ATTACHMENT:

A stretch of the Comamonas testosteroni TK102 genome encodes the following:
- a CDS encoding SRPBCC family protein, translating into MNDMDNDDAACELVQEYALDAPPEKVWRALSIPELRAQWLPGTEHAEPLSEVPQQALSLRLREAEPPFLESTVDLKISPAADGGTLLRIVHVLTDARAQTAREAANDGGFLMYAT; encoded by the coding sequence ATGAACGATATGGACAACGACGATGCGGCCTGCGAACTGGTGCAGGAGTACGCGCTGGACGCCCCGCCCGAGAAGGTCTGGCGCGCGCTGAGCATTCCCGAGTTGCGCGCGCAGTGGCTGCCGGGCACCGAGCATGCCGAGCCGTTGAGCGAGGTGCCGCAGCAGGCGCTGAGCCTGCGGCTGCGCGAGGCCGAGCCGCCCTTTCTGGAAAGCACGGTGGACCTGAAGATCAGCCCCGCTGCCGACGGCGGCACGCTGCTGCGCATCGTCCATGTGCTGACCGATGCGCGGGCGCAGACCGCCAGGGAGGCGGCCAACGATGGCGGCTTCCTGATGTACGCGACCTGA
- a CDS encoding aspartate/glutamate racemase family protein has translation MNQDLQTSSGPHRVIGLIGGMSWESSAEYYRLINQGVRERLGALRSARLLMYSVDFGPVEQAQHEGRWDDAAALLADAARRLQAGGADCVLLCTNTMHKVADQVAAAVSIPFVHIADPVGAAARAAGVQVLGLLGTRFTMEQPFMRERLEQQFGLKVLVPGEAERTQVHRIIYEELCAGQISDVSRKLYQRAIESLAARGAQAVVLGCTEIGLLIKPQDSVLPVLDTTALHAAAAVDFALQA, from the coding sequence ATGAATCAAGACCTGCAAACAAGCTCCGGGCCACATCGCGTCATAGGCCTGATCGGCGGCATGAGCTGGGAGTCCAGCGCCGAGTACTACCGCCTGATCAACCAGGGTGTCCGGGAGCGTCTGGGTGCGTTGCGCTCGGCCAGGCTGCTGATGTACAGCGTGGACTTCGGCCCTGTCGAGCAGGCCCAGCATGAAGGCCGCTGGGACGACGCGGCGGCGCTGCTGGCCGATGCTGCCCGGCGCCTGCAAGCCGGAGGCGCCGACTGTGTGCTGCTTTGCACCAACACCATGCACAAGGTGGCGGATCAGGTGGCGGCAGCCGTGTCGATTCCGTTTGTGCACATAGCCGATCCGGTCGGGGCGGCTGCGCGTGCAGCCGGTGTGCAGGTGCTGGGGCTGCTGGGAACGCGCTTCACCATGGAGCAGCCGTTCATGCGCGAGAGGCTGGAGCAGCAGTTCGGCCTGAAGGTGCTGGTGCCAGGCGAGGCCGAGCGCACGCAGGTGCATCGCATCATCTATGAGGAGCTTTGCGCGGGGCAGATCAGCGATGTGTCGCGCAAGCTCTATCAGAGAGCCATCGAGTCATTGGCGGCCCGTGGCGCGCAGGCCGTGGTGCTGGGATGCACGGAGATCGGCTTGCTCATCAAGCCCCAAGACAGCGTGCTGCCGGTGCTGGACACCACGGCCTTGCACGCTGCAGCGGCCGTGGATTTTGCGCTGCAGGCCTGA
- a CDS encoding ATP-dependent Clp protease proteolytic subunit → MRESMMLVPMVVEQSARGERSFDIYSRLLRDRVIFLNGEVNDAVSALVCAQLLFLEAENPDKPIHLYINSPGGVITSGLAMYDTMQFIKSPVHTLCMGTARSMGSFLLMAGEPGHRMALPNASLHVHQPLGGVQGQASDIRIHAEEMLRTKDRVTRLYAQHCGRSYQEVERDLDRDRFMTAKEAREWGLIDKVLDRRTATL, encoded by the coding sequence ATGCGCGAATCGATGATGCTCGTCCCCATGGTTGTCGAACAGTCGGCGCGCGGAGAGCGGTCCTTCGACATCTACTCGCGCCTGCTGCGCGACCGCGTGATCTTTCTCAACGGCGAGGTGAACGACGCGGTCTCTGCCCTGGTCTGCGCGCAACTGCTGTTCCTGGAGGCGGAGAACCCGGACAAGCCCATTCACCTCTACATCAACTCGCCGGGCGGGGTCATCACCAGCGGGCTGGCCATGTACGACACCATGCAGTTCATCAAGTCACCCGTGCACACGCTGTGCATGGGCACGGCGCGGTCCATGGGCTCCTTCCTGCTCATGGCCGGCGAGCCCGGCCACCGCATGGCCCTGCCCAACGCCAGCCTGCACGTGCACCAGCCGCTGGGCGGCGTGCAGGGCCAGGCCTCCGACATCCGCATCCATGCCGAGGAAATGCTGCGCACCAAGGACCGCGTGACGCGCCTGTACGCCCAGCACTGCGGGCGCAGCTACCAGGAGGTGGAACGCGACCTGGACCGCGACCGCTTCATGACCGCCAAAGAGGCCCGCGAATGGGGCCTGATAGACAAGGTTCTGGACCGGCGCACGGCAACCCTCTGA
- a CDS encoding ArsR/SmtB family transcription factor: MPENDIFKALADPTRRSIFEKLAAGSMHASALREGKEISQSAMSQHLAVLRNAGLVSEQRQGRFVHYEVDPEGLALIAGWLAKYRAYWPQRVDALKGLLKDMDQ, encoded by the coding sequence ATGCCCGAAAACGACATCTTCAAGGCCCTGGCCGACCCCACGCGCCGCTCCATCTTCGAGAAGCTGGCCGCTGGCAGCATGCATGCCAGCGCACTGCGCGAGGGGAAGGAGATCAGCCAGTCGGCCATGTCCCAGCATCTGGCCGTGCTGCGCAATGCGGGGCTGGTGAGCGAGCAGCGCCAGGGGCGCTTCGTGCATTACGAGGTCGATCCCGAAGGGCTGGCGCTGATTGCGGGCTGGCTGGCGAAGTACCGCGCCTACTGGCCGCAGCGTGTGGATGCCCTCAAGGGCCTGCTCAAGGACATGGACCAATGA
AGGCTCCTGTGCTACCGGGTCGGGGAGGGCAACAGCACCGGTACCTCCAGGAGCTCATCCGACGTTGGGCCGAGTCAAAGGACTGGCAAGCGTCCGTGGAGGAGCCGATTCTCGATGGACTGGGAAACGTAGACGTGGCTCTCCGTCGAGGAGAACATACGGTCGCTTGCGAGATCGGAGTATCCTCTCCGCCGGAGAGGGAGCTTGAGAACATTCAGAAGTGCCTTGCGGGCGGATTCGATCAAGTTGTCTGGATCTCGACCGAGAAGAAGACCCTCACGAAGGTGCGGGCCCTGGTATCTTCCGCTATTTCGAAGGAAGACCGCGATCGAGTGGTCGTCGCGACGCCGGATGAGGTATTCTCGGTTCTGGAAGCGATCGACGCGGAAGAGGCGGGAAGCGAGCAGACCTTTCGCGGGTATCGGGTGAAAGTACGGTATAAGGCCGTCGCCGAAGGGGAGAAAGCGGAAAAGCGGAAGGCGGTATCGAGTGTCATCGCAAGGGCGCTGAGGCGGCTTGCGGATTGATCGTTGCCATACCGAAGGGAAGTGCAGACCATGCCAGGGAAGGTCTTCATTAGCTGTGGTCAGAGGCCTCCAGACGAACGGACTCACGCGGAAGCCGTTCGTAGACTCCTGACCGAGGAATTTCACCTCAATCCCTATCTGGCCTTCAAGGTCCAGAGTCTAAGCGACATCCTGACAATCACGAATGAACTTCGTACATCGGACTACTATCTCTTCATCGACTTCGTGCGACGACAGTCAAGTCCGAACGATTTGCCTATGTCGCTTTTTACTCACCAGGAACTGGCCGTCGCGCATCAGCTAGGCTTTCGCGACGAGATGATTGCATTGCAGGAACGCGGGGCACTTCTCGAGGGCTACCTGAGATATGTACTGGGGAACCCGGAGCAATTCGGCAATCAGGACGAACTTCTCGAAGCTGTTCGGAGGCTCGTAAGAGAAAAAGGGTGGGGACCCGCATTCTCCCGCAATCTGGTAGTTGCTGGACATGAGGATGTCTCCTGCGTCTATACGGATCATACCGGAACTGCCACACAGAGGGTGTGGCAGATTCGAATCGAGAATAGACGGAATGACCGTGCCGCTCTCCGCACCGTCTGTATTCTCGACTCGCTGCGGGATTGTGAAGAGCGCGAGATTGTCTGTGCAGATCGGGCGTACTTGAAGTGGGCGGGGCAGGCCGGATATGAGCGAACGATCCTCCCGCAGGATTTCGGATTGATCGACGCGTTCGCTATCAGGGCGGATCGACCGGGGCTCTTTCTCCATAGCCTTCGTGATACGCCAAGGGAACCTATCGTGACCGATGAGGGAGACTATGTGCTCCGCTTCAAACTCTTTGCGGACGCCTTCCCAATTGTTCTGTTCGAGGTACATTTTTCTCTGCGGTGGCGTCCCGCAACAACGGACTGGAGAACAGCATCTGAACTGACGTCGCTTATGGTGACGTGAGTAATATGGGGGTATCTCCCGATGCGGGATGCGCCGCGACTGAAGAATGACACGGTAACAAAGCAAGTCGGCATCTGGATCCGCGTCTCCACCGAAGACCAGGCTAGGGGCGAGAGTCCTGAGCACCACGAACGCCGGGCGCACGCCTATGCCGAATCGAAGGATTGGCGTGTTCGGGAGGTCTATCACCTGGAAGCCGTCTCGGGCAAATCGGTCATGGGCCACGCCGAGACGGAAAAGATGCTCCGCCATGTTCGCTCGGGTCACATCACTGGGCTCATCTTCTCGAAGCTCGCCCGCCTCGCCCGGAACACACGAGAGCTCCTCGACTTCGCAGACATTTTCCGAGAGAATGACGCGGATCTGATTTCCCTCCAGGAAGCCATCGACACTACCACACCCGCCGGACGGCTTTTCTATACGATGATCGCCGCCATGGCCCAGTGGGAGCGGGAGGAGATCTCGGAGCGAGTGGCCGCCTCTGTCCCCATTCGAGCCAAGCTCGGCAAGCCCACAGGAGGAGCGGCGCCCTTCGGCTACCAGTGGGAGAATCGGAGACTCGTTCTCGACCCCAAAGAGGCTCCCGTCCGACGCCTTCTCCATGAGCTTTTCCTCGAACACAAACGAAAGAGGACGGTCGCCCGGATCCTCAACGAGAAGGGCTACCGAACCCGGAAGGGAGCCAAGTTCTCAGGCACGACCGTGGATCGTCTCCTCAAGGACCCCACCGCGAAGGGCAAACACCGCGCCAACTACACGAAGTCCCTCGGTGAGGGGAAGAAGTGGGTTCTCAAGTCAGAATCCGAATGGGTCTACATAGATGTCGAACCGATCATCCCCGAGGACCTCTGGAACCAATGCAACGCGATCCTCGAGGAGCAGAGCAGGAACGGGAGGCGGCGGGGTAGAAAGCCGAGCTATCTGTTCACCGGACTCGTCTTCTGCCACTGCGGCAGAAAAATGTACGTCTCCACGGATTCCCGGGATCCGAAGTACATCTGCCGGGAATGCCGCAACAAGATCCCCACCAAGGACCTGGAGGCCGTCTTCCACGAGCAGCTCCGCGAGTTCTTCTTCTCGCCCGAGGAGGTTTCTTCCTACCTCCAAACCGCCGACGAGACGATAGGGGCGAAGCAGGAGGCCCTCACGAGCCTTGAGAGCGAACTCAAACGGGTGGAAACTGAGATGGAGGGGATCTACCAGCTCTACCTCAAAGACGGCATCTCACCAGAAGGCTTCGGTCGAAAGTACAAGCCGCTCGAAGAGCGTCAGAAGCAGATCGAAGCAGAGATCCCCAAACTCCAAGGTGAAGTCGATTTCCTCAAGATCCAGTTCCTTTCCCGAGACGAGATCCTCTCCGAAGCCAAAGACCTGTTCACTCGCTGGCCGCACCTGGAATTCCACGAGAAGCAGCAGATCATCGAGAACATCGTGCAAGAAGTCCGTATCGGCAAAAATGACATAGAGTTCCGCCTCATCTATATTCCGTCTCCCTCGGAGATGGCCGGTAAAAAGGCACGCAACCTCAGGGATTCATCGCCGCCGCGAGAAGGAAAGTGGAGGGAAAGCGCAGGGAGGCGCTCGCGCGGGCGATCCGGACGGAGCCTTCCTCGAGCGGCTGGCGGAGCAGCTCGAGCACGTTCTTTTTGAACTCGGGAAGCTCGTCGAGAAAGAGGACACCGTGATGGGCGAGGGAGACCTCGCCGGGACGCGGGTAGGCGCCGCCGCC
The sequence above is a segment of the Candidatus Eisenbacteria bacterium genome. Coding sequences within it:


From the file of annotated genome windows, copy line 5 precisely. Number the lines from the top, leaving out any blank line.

- a CDS encoding ArsR/SmtB family transcription factor: MPENDIFKALADPTRRSIFEKLAAGSMHASALREGKEISQSAMSQHLAVLRNAGLVSEQRQGRFVHYEVDPEGLALIAGWLAKYRAYWPQRVDALKGLLKDMDQ, encoded by the coding sequence ATGCCCGAAAACGACATCTTCAAGGCCCTGGCCGACCCCACGCGCCGCTCCATCTTCGAGAAGCTGGCCGCTGGCAGCATGCATGCCAGCGCACTGCGCGAGGGGAAGGAGATCAGCCAGTCGGCCATGTCCCAGCATCTGGCCGTGCTGCGCAATGCGGGGCTGGTGAGCGAGCAGCGCCAGGGGCGCTTCGTGCATTACGAGGTCGATCCCGAAGGGCTGGCGCTGATTGCGGGCTGGCTGGCGAAGTACCGCGCCTACTGGCCGCAGCGTGTGGATGCCCTCAAGGGCCTGCTCAAGGACATGGACCAATGA